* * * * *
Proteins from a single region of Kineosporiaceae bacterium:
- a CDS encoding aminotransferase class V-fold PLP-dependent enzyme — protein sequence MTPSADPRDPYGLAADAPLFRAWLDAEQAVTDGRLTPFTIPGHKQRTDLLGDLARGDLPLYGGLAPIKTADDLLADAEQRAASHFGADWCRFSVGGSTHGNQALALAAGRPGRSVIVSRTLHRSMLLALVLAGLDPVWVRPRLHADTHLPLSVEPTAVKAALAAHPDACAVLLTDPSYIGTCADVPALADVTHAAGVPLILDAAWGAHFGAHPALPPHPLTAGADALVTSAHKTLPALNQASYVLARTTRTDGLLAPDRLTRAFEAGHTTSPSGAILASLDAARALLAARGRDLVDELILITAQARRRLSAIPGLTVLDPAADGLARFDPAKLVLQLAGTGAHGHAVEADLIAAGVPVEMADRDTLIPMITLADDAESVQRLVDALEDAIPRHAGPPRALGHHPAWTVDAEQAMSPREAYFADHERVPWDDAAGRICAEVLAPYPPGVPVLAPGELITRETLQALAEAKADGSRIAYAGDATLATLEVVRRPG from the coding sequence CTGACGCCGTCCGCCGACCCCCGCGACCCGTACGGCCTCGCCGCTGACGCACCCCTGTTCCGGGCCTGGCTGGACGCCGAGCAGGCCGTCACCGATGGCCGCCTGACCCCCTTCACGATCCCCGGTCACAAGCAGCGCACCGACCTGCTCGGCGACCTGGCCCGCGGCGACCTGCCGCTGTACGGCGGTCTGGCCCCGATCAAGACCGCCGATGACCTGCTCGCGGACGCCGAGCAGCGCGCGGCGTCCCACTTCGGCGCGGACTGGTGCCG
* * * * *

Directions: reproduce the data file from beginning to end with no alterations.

Proteins from a single region of Kineosporiaceae bacterium:
- a CDS encoding aminotransferase class V-fold PLP-dependent enzyme — protein sequence MTPSADPRDPYGLAADAPLFRAWLDAEQAVTDGRLTPFTIPGHKQRTDLLGDLARGDLPLYGGLAPIKTADDLLADAEQRAASHFGADWCRFSVGGSTHGNQALALAAGRPGRSVIVSRTLHRSMLLALVLAGLDPVWVRPRLHADTHLPLSVEPTAVKAALAAHPDACAVLLTDPSYIGTCADVPALADVTHAAGVPLILDAAWGAHFGAHPALPPHPLTAGADALVTSAHKTLPALNQASYVLARTTRTDGLLAPDRLTRAFEAGHTTSPSGAILASLDAARALLAARGRDLVDELILITAQARRRLSAIPGLTVLDPAADGLARFDPAKLVLQLAGTGAHGHAVEADLIAAGVPVEMADRDTLIPMITLADDAESVQRLVDALEDAIPRHAGPPRALGHHPAWTVDAEQAMSPREAYFADHERVPWDDAAGRICAEVLAPYPPGVPVLAPGELITRETLQALAEAKADGSRIAYAGDATLATLEVVRRPG from the coding sequence CTGACGCCGTCCGCCGACCCCCGCGACCCGTACGGCCTCGCCGCTGACGCACCCCTGTTCCGGGCCTGGCTGGACGCCGAGCAGGCCGTCACCGATGGCCGCCTGACCCCCTTCACGATCCCCGGTCACAAGCAGCGCACCGACCTGCTCGGCGACCTGGCCCGCGGCGACCTGCCGCTGTACGGCGGTCTGGCCCCGATCAAGACCGCCGATGACCTGCTCGCGGACGCCGAGCAGCGCGCGGCGTCCCACTTCGGCGCGGACTGGTGCCG